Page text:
“Attaining Contentment: The Gift That Keeps on Giving”, Part 5d

For the past seven Training Table gatherings, we have been ingesting the subject of CONTENTMENT—based upon “The Rare Jewel of Contentment”, by Jeremiah Burroughs. If you would care to, please review the previous segments in the Training Table Archives.

The Bane of Our Existence: A Murmuring, Grumbling, Discontented Heart
In our day, there is a saying that I don’t remember seeing as much as I used to: “NO WHINING!” I’ve always found it to be to the point and quite useful:

Now, even though there needs to be lots of compassion applied to “NO WHINING!” on the level of listening with empathy and love to a hurting soul, at a point the din of murmuring, grumbling, and discontentment can rise to a deafening level… a way of life… the white noise in the background of our advanced yet childish society.

At some point, the mere noise of whining, like a menacing moan, a deep and dissonant dissatisfaction, a chorus of complaint, is, in the vast majority of circumstances, akin to gargantuan fingernails on chalkboards the size of Times Square JumboTrons! “OMG!”

But, worse and far deeper yet, the malady let loose for a long time, is a symptom of trying to live life with a Grinch-sized heart. Only Cindy-Lou Who saw the deeper problem for what it really was:

“Every Who down in Whoville liked Christmas a lot, but the Grinch, who lived just north of Whoville—did not. The Grinch hated Christmas—the whole Christmas season. Now, please don’t ask why; no one quite knows the reason. It could be, perhaps, that his shoes were too tight. Or it could be that his head wasn’t screwed on just right. But I think that the most likely reason of all… may have been that his heart was two sizes too small.” (How the Grinch Stole Christmas)

And only her acceptance, love, and abiding, fearless innocence enabled her to climb high up the mountain where the Grinch grimaced… and brought the Grinch low… to help him regain a higher opinion of himself and others!

The Heart of the Matter… is the Matter of a Murmuring Heart
“As contentment argues much grace, and strong grace, and beautiful grace, so murmuring argues much corruption, and strong corruption, and very vile corruptions in your heart. If a man’s body is of such a temper that every scratch of a pin makes his flesh to rankle and be a sore, you will surely say, this man’s body is very corrupt, his blood and his flesh is corrupt, that every scratch of a pin shall make it rankle. So it is in your spirit, if every little trouble and affliction makes you discontented, and makes you murmur, and even causes your spirit within you to rankle. Or like a wound in a man’s body, the evil of the wound is not so much in the largeness of it, and the abundance of blood that comes out of it, but in the inflammation that there is in it, or in a fretting and corrupting spirit that is in the wound.” (Jeremiah Burroughs—emphasis added)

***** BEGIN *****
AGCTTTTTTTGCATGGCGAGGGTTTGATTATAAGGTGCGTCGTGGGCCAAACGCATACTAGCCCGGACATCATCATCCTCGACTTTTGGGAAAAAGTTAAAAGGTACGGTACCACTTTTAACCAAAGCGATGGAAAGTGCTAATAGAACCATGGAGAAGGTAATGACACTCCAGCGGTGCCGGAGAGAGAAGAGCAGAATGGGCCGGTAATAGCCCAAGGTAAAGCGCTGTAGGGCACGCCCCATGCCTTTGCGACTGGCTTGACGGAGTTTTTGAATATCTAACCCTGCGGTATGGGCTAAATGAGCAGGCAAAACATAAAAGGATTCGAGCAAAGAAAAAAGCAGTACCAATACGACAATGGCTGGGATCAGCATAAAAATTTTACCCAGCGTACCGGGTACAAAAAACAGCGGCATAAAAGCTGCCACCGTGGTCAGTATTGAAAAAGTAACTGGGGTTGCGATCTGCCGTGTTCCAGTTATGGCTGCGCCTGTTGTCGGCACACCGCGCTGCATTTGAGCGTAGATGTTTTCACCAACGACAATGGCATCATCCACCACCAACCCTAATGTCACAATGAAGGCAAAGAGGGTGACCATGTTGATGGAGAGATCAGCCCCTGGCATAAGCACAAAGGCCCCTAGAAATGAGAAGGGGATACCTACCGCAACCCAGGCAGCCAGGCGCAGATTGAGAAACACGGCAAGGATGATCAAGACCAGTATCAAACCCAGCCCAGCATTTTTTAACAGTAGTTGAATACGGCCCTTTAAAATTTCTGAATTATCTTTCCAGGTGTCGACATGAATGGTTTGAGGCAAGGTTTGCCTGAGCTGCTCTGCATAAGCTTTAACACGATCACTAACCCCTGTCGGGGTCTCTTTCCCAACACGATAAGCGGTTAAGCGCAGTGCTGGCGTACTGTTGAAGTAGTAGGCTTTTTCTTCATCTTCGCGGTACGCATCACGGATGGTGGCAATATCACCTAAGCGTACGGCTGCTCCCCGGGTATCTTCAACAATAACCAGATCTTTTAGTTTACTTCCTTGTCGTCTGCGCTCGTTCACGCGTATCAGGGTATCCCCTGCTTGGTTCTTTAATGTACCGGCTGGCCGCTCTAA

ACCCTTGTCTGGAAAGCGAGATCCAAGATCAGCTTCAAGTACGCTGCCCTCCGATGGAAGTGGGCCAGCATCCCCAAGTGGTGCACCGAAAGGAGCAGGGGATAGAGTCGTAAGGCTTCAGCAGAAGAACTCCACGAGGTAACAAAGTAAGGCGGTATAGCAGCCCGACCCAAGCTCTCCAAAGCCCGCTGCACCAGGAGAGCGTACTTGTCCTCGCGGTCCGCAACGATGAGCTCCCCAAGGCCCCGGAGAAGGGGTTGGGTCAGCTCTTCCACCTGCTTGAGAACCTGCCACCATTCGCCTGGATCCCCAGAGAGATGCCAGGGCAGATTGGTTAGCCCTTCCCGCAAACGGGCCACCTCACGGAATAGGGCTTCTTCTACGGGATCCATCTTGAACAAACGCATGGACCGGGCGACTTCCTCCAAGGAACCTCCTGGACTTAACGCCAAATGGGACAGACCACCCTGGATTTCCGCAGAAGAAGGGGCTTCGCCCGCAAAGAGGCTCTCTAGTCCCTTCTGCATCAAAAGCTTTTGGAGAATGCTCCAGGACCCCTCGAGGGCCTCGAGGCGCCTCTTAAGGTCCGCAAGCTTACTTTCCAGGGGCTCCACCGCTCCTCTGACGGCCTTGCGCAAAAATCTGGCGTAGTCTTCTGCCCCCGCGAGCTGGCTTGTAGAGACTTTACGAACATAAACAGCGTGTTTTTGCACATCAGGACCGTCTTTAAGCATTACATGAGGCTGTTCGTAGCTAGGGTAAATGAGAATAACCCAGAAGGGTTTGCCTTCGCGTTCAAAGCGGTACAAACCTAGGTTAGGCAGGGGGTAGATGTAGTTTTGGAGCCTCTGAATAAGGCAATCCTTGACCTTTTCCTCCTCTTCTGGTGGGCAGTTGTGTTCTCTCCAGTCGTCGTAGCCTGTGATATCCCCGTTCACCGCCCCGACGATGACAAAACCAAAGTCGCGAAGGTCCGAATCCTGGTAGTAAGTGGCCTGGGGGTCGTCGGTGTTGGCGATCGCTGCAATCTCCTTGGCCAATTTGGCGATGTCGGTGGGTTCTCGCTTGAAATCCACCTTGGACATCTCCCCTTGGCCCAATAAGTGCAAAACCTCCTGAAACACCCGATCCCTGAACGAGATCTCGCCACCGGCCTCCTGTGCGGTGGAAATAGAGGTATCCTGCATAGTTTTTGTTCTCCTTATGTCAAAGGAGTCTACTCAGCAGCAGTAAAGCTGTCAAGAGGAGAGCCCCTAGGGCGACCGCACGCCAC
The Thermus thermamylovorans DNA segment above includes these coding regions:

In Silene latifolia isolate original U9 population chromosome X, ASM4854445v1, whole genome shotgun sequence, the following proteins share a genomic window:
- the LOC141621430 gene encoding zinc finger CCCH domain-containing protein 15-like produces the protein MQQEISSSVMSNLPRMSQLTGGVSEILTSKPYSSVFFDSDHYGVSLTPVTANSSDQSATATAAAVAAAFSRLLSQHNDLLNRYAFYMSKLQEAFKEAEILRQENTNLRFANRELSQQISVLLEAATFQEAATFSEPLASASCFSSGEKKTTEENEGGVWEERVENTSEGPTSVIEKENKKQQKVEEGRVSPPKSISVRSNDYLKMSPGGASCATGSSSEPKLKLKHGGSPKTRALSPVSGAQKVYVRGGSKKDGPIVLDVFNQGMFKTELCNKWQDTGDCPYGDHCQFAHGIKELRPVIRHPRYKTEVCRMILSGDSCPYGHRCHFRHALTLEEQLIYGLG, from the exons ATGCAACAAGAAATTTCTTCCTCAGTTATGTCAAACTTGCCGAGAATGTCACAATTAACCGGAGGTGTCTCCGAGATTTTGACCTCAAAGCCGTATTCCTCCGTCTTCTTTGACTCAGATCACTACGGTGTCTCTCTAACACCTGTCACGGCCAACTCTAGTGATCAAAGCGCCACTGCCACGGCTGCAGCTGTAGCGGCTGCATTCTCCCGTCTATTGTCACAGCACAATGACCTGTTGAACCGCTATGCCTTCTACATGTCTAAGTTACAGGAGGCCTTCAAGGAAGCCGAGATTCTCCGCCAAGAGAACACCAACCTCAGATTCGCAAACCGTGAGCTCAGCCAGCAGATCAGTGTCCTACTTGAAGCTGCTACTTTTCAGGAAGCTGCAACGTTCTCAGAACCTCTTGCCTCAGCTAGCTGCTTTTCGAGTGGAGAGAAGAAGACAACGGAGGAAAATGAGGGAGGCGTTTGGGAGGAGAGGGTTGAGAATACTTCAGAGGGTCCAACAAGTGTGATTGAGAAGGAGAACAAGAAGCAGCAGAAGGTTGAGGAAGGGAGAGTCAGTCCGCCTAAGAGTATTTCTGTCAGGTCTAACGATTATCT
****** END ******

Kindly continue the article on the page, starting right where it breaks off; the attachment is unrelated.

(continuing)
“To say that something or someone is “the bane of my existence” means that the person or thing is a constant irritant or source of misery. Earlier in history, “bane” was once a very serious word.  The Old English “bana” meant literally “slayer” in the sense we now use “killer” or “murderer.”  Early on, the English “bane” was also used in the more general sense of “cause of death,” and by the 14th century “bane” was used in the specialized sense of “poison,” a sense which lives on in the names of various poisonous plants such as “henbane” and “wolfbane.” (Word Detective—emphasis added)

A Famine of the Heart is the predisposition of seeing ALL THINGS—good, bad, indifferent… LIFE—as colored, tainted by a grumbling, murmuring, complaining, covetous, and glass-half-empty HEART (worldview) and SPIRIT (commensurate emotions).

“And the whole congregation of the people of Israel grumbled against Moses and Aaron (and God indirectly) in the wilderness…” (Exodus 16:2—parenthesis, emphasis added).

“We must not put Christ to the test, as some of them did and were destroyed by serpents, nor grumble or murmur, as some of them did and were destroyed by the Destroyer” (1 Corinthians 10: 9-10— emphasis added).

“These people are grumblers, malcontents, following their own sinful desires; they are loud-mouthed boasters, showing favoritism to gain advantage” (Jude 1:16).

A Feast of the Heart is, “Above all else, guard your heart, for it is the wellspring of life” (Proverbs 4:23—emphasis added).

Do not be anxious about anything, but in everything, by prayer and petition, with thanksgiving, present your requests to God. And the peace (contentedness) of God, which transcends all understanding, will guard your hearts and your minds in Christ Jesus” (Philippians 4:6-7—parenthesis, emphasis added).

Do all things without grumbling or questioning, that you may be blameless and innocent, children of God without blemish in the midst of a crooked and twisted generation, among whom you shine as lights in the world, holding fast to the word of life, SO THAT in the day of Christ I (St. Paul) may be proud that I did not run in vain or labor in vain. Even if I am to be poured out as a drink offering upon the sacrificial offering of your faith, I am glad and rejoice with you all. Likewise you also should be glad and rejoice with me” (Philippians 2:14-18—emphasis added).


Until we meet at the table again, run and labor not in vain (for naught or for vanity and ego) but for the glory of God and the blessing and fruition of His redemptive plan,

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